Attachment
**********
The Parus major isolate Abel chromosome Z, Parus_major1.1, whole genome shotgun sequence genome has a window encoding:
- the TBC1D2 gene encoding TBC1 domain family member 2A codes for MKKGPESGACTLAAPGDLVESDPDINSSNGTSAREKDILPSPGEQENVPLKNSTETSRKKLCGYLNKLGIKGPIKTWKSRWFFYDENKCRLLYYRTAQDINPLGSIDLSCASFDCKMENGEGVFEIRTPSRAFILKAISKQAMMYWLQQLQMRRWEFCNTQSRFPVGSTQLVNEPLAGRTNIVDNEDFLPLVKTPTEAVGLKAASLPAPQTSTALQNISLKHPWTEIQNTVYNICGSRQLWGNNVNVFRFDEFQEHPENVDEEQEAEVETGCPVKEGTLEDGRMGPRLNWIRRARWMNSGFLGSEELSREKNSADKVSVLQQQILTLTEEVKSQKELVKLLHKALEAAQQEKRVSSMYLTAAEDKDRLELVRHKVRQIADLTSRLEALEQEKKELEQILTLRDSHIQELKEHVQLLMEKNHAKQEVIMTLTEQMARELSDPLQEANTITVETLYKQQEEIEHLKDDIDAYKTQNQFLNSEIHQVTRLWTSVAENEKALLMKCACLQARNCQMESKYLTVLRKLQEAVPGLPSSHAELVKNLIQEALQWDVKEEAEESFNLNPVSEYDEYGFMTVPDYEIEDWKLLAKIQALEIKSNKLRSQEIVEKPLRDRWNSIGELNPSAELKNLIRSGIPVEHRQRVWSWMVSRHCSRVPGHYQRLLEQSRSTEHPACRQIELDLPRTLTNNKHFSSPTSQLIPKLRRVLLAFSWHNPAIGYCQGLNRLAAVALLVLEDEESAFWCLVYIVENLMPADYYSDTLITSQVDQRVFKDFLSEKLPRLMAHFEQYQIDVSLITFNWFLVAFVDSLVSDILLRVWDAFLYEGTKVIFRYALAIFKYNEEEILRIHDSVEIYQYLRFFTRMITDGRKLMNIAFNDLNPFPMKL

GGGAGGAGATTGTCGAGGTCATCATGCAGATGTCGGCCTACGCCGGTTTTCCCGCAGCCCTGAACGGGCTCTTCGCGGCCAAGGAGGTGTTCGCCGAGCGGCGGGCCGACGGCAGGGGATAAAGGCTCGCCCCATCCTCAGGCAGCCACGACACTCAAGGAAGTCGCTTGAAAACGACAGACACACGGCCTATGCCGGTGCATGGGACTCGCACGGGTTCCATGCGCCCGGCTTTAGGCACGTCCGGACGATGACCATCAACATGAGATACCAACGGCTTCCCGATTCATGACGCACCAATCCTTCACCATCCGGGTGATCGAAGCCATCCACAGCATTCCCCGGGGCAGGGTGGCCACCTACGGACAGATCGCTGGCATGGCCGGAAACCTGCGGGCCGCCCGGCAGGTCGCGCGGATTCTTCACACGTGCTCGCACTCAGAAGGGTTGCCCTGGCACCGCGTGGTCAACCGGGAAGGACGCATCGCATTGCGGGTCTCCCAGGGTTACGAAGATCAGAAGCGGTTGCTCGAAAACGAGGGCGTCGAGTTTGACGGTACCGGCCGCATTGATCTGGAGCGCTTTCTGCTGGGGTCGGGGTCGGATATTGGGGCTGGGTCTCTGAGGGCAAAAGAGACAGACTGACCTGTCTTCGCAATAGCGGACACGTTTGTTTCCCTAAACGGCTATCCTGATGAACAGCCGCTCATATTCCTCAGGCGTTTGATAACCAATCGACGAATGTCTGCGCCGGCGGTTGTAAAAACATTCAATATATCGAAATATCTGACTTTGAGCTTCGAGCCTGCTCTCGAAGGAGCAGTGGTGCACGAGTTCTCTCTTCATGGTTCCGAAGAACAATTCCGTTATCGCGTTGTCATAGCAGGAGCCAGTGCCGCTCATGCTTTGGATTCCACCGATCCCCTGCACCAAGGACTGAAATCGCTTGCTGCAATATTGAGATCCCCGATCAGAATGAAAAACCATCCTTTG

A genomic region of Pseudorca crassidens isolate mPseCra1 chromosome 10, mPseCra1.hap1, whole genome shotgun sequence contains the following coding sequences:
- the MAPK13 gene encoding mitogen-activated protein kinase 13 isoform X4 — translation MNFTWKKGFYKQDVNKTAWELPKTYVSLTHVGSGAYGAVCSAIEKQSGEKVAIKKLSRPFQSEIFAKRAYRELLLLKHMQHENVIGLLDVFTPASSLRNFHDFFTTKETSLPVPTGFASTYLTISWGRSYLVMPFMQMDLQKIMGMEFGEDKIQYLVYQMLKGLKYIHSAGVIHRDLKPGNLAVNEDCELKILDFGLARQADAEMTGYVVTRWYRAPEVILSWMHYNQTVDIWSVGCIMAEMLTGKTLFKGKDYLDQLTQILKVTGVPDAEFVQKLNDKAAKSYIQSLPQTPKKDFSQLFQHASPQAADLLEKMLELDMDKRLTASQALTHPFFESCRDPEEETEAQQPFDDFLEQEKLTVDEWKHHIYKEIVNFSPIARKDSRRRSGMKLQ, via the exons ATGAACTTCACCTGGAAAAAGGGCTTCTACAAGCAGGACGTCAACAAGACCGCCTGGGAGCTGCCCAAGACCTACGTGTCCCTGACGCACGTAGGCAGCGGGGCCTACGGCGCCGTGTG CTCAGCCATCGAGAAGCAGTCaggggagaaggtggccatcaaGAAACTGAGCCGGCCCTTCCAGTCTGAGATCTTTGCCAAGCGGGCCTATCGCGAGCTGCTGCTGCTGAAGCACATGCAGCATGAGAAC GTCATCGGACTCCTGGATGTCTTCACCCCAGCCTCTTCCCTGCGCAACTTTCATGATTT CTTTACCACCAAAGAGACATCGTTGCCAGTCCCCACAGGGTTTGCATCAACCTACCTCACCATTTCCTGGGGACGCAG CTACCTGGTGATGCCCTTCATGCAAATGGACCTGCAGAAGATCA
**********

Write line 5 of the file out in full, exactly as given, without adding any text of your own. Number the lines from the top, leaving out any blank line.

- the MAPK13 gene encoding mitogen-activated protein kinase 13 isoform X4 — translation MNFTWKKGFYKQDVNKTAWELPKTYVSLTHVGSGAYGAVCSAIEKQSGEKVAIKKLSRPFQSEIFAKRAYRELLLLKHMQHENVIGLLDVFTPASSLRNFHDFFTTKETSLPVPTGFASTYLTISWGRSYLVMPFMQMDLQKIMGMEFGEDKIQYLVYQMLKGLKYIHSAGVIHRDLKPGNLAVNEDCELKILDFGLARQADAEMTGYVVTRWYRAPEVILSWMHYNQTVDIWSVGCIMAEMLTGKTLFKGKDYLDQLTQILKVTGVPDAEFVQKLNDKAAKSYIQSLPQTPKKDFSQLFQHASPQAADLLEKMLELDMDKRLTASQALTHPFFESCRDPEEETEAQQPFDDFLEQEKLTVDEWKHHIYKEIVNFSPIARKDSRRRSGMKLQ, via the exons ATGAACTTCACCTGGAAAAAGGGCTTCTACAAGCAGGACGTCAACAAGACCGCCTGGGAGCTGCCCAAGACCTACGTGTCCCTGACGCACGTAGGCAGCGGGGCCTACGGCGCCGTGTG CTCAGCCATCGAGAAGCAGTCaggggagaaggtggccatcaaGAAACTGAGCCGGCCCTTCCAGTCTGAGATCTTTGCCAAGCGGGCCTATCGCGAGCTGCTGCTGCTGAAGCACATGCAGCATGAGAAC GTCATCGGACTCCTGGATGTCTTCACCCCAGCCTCTTCCCTGCGCAACTTTCATGATTT CTTTACCACCAAAGAGACATCGTTGCCAGTCCCCACAGGGTTTGCATCAACCTACCTCACCATTTCCTGGGGACGCAG CTACCTGGTGATGCCCTTCATGCAAATGGACCTGCAGAAGATCA